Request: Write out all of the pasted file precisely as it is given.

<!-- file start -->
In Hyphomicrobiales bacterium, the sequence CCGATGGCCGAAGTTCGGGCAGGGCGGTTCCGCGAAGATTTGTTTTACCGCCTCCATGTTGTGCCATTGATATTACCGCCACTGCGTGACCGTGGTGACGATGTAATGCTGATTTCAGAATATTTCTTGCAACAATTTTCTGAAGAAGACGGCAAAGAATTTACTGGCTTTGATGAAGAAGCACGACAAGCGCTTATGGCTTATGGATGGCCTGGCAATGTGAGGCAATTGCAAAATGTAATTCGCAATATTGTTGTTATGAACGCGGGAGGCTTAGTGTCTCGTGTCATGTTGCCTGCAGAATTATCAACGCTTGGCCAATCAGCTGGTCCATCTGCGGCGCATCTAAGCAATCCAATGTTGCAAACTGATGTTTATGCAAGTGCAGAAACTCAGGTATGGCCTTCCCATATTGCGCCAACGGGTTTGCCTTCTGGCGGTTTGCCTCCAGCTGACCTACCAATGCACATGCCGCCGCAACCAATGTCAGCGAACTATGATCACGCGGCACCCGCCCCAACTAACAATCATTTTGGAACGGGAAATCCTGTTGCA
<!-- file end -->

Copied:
In Hyphomicrobiales bacterium, the sequence CCGATGGCCGAAGTTCGGGCAGGGCGGTTCCGCGAAGATTTGTTTTACCGCCTCCATGTTGTGCCATTGATATTACCGCCACTGCGTGACCGTGGTGACGATGTAATGCTGATTTCAGAATATTTCTTGCAACAATTTTCTGAAGAAGACGGCAAAGAATTTACTGGCTTTGATGAAGAAGCACGACAAGCGCTTATGGCTTATGGATGGCCTGGCAATGTGAGGCAATTGCAAAATGTAATTCGCAATATTGTTGTTATGAACGCGGGAGGCTTAGTGTCTCGTGTCATGTTGCCTGCAGAATTATCAACGCTTGGCCAATCAGCTGGTCCATCTGCGGCGCATCTAAGCAATCCAATGTTGCAAACTGATGTTTATGCAAGTGCAGAAACTCAGGTATGGCCTTCCCATATTGCGCCAACGGGTTTGCCTTCTGGCGGTTTGCCTCCAGCTGACCTACCAATGCACATGCCGCCGCAACCAATGTCAGCGAACTATGATCACGCGGCACCCGCCCCAACTAACAATCATTTTGGAACGGGAAATCCTGTTGCA